Poster Illustration—Watercolor + Digital Process



  • Scroll to the bottom if you just want to see the finish and don't care about the process

    Hullo, everyone! I've been on the forums for a while now, but other than my intro I think this is the first illustration I'm posting 😮

    So the illustration department at my school decided to do a little poster competition this year for our Senior Show poster, and this is my entry. Although our thesis projects are pretty open to whatever we want to do, our only criteria is that we need to create a book of some kind. So it's not the most original idea, but I wanted to represent that aspect of the show and symbolize different imagery you might find if you pick on up.

    I thought it would also be fun to show and describe the process I've been using for my finished illustrations lately, especially since I've been combining watercolor and digital and I haven't really seen a similar approach on the forums.

    1. The Sketch

    If I'm doing a random painting or just working in a sketchbook, I just sketch straight onto the paper, but when working on an illustration I always do the sketches digitally. I'm a lazy artist who hates drawing things multiple times, so it allows me the flexibility to move things around, resize, and version things out. It also allows me to screw up a lot since I've still got a lot of work to do on my drawing skills.

    Really rudimentary idea thumbnails might be traditional, and then more refined 'showy ones' digital, but I didn't do thumbnails for this because I knew my concept and I honestly just didn't want to. Lately I've noticed I'll just do a minimal scribble for the idea in the corner then delete it and edit as I go.

    This is the level of finish to which I probably ever work to in sketch stage since a.) I'll refine/edit it when I have to transfer it to WC paper, and it's a waste of time for me to essentially draw the same thing twice, b.) I like to make final/spontaneous decisions while painting. For me drawing is fun, but painting is even better. I also just draw faster with an actual pencil for some reason.

    0_1543695307407_Senior Poster_Line Web.jpg

    2. Transfer

    I unfortunately didn't scan the pencil line stage. I printed out the sketch, taped it to my LED light pad, taped my WC paper on top and traced it. Some people use transfer paper, but I've found that takes me forever, isn't as clean as this tracing, and can leave little nasty spots on the paper. I 'finalize' my drawings at this stage. (I usually end up changing things when I paint regardless)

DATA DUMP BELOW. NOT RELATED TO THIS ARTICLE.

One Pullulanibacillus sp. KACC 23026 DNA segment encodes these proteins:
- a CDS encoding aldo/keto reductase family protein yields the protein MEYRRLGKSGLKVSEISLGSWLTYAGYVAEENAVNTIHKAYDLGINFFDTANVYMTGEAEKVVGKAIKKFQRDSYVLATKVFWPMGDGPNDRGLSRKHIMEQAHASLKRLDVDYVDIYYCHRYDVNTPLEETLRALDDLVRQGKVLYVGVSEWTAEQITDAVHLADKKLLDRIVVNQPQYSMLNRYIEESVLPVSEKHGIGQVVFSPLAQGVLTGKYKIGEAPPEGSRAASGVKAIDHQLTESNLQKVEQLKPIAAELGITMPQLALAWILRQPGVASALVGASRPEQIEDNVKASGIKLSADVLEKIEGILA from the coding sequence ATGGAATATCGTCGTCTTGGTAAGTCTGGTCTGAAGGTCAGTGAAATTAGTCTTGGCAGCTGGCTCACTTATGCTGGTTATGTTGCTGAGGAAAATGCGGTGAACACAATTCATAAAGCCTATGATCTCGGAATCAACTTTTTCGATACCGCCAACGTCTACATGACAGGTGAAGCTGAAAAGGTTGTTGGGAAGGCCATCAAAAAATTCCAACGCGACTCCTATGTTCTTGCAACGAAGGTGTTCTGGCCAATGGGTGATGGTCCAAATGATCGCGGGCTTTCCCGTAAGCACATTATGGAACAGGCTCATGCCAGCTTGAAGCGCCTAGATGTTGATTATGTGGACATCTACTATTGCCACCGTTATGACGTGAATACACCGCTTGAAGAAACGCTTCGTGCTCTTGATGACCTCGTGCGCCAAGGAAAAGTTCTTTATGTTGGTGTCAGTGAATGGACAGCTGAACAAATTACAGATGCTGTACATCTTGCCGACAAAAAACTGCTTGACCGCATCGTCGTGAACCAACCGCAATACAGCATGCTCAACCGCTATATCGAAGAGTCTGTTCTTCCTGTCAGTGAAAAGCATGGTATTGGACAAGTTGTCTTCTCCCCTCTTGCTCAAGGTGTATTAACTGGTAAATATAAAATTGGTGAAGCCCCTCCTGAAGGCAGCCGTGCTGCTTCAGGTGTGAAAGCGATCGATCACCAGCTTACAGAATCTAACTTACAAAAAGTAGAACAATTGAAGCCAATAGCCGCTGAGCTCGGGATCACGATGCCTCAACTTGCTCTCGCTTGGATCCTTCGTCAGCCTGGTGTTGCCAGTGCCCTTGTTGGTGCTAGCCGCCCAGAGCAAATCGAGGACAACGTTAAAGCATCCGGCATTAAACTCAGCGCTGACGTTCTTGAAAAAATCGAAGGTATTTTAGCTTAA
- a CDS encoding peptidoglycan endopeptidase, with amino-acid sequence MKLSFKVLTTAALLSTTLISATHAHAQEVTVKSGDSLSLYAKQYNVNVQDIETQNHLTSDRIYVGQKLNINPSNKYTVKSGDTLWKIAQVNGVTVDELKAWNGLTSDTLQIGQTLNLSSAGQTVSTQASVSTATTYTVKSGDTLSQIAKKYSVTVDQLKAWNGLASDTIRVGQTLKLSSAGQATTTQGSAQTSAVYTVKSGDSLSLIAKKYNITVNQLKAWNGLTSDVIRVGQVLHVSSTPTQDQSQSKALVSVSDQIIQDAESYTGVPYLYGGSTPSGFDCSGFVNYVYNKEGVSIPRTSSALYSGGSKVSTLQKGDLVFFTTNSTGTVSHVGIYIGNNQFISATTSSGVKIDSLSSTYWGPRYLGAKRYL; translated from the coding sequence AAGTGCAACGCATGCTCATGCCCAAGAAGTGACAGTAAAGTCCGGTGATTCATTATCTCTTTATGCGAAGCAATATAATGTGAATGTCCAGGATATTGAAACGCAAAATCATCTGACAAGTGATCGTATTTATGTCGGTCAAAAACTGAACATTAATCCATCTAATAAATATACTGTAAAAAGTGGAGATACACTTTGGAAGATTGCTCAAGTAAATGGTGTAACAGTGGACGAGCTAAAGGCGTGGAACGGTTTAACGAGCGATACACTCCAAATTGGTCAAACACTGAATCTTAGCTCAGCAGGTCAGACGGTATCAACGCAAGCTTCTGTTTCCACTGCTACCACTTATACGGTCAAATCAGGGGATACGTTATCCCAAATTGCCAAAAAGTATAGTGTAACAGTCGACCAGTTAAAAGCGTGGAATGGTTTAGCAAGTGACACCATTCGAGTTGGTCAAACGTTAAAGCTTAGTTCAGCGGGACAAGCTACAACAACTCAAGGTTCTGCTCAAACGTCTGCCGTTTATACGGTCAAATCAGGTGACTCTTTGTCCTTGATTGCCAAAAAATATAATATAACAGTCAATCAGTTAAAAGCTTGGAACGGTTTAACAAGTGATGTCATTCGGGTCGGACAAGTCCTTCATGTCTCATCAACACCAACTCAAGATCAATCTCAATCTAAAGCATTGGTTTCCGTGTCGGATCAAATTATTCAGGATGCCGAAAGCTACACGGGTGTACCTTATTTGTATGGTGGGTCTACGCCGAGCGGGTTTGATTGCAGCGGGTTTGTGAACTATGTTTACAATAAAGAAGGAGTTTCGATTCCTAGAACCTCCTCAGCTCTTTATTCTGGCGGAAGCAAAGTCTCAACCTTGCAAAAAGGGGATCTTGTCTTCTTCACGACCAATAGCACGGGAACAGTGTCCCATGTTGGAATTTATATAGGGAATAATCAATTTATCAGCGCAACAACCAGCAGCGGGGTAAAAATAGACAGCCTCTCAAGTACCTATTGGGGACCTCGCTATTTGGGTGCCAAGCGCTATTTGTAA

3. Traditional Painting

    This is a little different than I usually do, since I prefer painting in color, but I was also doing Inktober when concepting this and had other projects, and didn't want to go through the trouble/time of coming up with a color scheme and painting a bunch of color studies. So in the spirit of Inktober I just painted it grayscale, which I actually hadn't done before for a WC illustration surprisingly. I kept it pretty midtone because that's one of my tendencies, there is a lot of negative white space in the composition, and I knew I'd have more flexibility in the edit later. I'm sad that I killed some of the movement in the sketch like in the hair, but that is something I'm working on.

    0_1543691511782_Poster Gray Scale_Real Web.jpg

    4. Photoshop, Color, + Finish
    The poster size is 24X36 at 300dpi, but no way I had the time to actually paint that, so I painted it ~11x17, but scanned it in at 800dpi. I cleaned it up in Photoshop (balanced the values, cleaned up the paper, fixed some mistakes, yada yada) and if it was painted in color that would've been that.

    But I painted it in B+W, so now I had a problem. I had no clue what colors I wanted for it. Also one of the reasons I paint traditionally; I am forced to work within certain limitations and can let the pigments do a lot of the heavy lifting. I take so much longer digitally due to indecisiveness alone, my goodness. Mad respect to all you digital painters who paint such wonderful things. I attempted to paint everything with local color but it looked bad and was talking too long. Can't have that if I'm on a deadline.